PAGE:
Foodservice Equipment Reports

Wholesale Food Prices Jumped 1% In May; Menu Prices Continue To Rise

Maybe the much expected increases in food prices have finally arrived. Overall food prices at the wholesale level jumped 1% in May, according to calculations by the National Restaurant Association, the largest monthly gain since last November and the first gain in three months. The Producer Price Index data, from which the wholesale food price is a part, comes from the Bureau of Labor Statistics. Most forecasters feared the impact of last year’s extensive drought in the U.S. would lead to big gains in food prices this year. But so far, wholesale food prices have seen only moderate increases. With the 1% gain in May, prices are now up 3.4% over the past 12 months. Egg prices spurted 17.6% and are running 42.1% ahead of May last year.

And prices may be on a path to more gains over the summer. Prices for foods at earlier stages of processing, the so-called intermediate and crude indexes, rose more than foods at the “finished” level. Intermediate prices rose 1.1%, the largest increase since last August. And prices for crude foodstuffs and feedstuffs surged 2.1%, after falling 2.6% in April. Soybeans and soybean products, key components of animal feeds, were largely responsible for the gains.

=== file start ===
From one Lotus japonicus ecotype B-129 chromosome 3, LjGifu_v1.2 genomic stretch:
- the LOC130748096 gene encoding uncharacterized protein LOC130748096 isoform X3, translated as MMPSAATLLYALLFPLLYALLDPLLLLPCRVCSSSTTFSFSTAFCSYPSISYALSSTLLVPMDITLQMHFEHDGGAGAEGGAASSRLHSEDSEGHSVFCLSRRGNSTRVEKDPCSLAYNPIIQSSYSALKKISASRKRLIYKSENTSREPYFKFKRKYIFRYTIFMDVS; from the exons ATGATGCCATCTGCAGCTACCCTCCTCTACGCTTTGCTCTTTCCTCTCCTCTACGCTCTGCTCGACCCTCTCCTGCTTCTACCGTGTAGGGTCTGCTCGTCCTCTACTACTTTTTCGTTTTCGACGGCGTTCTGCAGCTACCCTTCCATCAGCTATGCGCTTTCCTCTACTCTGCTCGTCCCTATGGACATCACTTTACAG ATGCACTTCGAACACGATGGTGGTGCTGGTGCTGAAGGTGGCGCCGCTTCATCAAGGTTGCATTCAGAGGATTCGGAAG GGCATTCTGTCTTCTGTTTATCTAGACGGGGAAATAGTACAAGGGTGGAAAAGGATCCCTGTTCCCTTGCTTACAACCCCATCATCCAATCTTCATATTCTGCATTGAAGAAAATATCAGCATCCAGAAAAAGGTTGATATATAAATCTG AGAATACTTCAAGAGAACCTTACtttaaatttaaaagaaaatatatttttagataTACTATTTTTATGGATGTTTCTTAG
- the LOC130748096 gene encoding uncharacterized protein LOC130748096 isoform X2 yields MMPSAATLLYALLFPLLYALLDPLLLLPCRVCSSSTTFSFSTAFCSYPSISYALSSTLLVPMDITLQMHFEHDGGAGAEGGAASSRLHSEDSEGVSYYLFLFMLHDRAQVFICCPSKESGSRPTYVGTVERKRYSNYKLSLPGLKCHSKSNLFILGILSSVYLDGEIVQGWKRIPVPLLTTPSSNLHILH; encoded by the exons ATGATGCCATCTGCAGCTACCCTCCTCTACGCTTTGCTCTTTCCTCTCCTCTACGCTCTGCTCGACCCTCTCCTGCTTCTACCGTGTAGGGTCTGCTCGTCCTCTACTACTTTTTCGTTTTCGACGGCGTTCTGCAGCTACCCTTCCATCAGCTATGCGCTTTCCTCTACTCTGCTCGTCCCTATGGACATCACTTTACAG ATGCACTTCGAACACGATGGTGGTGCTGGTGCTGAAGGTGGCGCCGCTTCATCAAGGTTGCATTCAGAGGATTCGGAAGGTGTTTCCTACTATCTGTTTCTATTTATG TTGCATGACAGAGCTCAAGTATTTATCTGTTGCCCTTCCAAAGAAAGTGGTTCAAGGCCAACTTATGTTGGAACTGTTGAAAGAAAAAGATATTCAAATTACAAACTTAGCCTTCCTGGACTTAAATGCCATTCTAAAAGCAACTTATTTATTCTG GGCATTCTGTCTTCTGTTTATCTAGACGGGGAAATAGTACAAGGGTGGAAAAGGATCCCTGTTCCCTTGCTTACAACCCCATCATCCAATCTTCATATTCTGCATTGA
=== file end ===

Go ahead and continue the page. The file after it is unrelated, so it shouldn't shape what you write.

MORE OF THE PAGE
On the consumer level, menu prices continued to rise and to outpace increases at supermarkets. The BLS’s Consumer Price Index data for May has prices for food-away-from home rising 0.2% versus April, following a 0.3% gain in April and a 0.2% increase in March. Meanwhile prices for food-at-home fell 0.3%, the second decline in three months. The unadjusted data for the past 12 months show menu prices up 2.3% while food-at-home prices are up only 0.8%.

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